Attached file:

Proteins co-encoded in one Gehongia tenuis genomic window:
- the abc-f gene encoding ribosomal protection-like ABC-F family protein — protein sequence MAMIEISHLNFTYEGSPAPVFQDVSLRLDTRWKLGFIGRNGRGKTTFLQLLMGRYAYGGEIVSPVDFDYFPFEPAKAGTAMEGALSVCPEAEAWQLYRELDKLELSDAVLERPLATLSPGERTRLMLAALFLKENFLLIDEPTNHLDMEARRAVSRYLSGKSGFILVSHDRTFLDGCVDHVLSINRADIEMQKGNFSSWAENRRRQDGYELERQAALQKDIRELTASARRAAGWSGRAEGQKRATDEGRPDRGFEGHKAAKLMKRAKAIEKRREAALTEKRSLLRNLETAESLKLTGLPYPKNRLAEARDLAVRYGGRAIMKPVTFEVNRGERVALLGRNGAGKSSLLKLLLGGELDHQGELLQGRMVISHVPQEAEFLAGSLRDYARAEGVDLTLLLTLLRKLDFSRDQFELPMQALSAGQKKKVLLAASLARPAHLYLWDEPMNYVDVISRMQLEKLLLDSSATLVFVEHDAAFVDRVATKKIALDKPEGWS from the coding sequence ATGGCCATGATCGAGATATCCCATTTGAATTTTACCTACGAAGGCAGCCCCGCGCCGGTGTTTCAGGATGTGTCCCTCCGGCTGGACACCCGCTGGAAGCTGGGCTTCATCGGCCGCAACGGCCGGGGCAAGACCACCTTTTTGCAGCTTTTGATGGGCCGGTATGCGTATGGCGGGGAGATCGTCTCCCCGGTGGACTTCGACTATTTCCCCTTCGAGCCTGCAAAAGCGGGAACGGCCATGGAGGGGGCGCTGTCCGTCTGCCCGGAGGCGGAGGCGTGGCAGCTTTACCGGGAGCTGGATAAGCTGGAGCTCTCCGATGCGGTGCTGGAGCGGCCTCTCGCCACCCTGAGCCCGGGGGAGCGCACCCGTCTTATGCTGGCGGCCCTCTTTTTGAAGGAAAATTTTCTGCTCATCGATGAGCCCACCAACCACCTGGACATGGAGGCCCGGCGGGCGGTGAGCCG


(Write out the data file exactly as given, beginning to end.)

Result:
Proteins co-encoded in one Gehongia tenuis genomic window:
- the abc-f gene encoding ribosomal protection-like ABC-F family protein — protein sequence MAMIEISHLNFTYEGSPAPVFQDVSLRLDTRWKLGFIGRNGRGKTTFLQLLMGRYAYGGEIVSPVDFDYFPFEPAKAGTAMEGALSVCPEAEAWQLYRELDKLELSDAVLERPLATLSPGERTRLMLAALFLKENFLLIDEPTNHLDMEARRAVSRYLSGKSGFILVSHDRTFLDGCVDHVLSINRADIEMQKGNFSSWAENRRRQDGYELERQAALQKDIRELTASARRAAGWSGRAEGQKRATDEGRPDRGFEGHKAAKLMKRAKAIEKRREAALTEKRSLLRNLETAESLKLTGLPYPKNRLAEARDLAVRYGGRAIMKPVTFEVNRGERVALLGRNGAGKSSLLKLLLGGELDHQGELLQGRMVISHVPQEAEFLAGSLRDYARAEGVDLTLLLTLLRKLDFSRDQFELPMQALSAGQKKKVLLAASLARPAHLYLWDEPMNYVDVISRMQLEKLLLDSSATLVFVEHDAAFVDRVATKKIALDKPEGWS from the coding sequence ATGGCCATGATCGAGATATCCCATTTGAATTTTACCTACGAAGGCAGCCCCGCGCCGGTGTTTCAGGATGTGTCCCTCCGGCTGGACACCCGCTGGAAGCTGGGCTTCATCGGCCGCAACGGCCGGGGCAAGACCACCTTTTTGCAGCTTTTGATGGGCCGGTATGCGTATGGCGGGGAGATCGTCTCCCCGGTGGACTTCGACTATTTCCCCTTCGAGCCTGCAAAAGCGGGAACGGCCATGGAGGGGGCGCTGTCCGTCTGCCCGGAGGCGGAGGCGTGGCAGCTTTACCGGGAGCTGGATAAGCTGGAGCTCTCCGATGCGGTGCTGGAGCGGCCTCTCGCCACCCTGAGCCCGGGGGAGCGCACCCGTCTTATGCTGGCGGCCCTCTTTTTGAAGGAAAATTTTCTGCTCATCGATGAGCCCACCAACCACCTGGACATGGAGGCCCGGCGGGCGGTGAGCCG